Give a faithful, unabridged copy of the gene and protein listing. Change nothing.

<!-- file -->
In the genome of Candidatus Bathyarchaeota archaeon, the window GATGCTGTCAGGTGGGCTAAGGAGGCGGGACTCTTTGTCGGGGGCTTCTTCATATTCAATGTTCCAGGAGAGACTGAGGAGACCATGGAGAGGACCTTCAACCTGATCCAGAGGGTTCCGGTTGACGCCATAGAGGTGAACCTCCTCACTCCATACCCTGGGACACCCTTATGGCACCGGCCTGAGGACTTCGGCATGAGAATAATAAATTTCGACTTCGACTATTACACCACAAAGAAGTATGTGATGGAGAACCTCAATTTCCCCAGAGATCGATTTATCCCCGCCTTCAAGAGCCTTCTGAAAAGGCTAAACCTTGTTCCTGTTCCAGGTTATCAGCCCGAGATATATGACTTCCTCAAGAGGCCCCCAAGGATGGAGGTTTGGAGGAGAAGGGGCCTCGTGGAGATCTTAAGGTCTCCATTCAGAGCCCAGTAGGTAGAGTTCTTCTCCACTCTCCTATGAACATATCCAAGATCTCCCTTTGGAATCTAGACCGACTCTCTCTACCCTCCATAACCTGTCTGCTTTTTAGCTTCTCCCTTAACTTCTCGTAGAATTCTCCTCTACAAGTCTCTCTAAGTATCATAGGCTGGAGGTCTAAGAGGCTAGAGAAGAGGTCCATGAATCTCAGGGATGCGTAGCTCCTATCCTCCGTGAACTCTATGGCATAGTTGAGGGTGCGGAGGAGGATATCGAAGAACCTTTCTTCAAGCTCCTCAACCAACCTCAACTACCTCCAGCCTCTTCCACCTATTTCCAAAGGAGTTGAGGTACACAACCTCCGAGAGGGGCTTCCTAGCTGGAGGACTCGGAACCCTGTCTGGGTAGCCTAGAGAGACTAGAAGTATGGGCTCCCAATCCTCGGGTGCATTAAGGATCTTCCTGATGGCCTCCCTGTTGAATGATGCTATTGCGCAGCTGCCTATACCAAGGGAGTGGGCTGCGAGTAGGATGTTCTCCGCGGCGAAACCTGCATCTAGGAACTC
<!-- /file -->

In the genome of Candidatus Bathyarchaeota archaeon, the window GATGCTGTCAGGTGGGCTAAGGAGGCGGGACTCTTTGTCGGGGGCTTCTTCATATTCAATGTTCCAGGAGAGACTGAGGAGACCATGGAGAGGACCTTCAACCTGATCCAGAGGGTTCCGGTTGACGCCATAGAGGTGAACCTCCTCACTCCATACCCTGGGACACCCTTATGGCACCGGCCTGAGGACTTCGGCATGAGAATAATAAATTTCGACTTCGACTATTACACCACAAAGAAGTATGTGATGGAGAACCTCAATTTCCCCAGAGATCGATTTATCCCCGCCTTCAAGAGCCTTCTGAAAAGGCTAAACCTTGTTCCTGTTCCAGGTTATCAGCCCGAGATATATGACTTCCTCAAGAGGCCCCCAAGGATGGAGGTTTGGAGGAGAAGGGGCCTCGTGGAGATCTTAAGGTCTCCATTCAGAGCCCAGTAGGTAGAGTTCTTCTCCACTCTCCTATGAACATATCCAAGATCTCCCTTTGGAATCTAGACCGACTCTCTCTACCCTCCATAACCTGTCTGCTTTTTAGCTTCTCCCTTAACTTCTCGTAGAATTCTCCTCTACAAGTCTCTCTAAGTATCATAGGCTGGAGGTCTAAGAGGCTAGAGAAGAGGTCCATGAATCTCAGGGATGCGTAGCTCCTATCCTCCGTGAACTCTATGGCATAGTTGAGGGTGCGGAGGAGGATATCGAAGAACCTTTCTTCAAGCTCCTCAACCAACCTCAACTACCTCCAGCCTCTTCCACCTATTTCCAAAGGAGTTGAGGTACACAACCTCCGAGAGGGGCTTCCTAGCTGGAGGACTCGGAACCCTGTCTGGGTAGCCTAGAGAGACTAGAAGTATGGGCTCCCAATCCTCGGGTGCATTAAGGATCTTCCTGATGGCCTCCCTGTTGAATGATGCTATTGCGCAGCTGCCTATACCAAGGGAGTGGGCTGCGAGTAGGATGTTCTCCGCGGCGAAACCTGCATCTAGGAACTC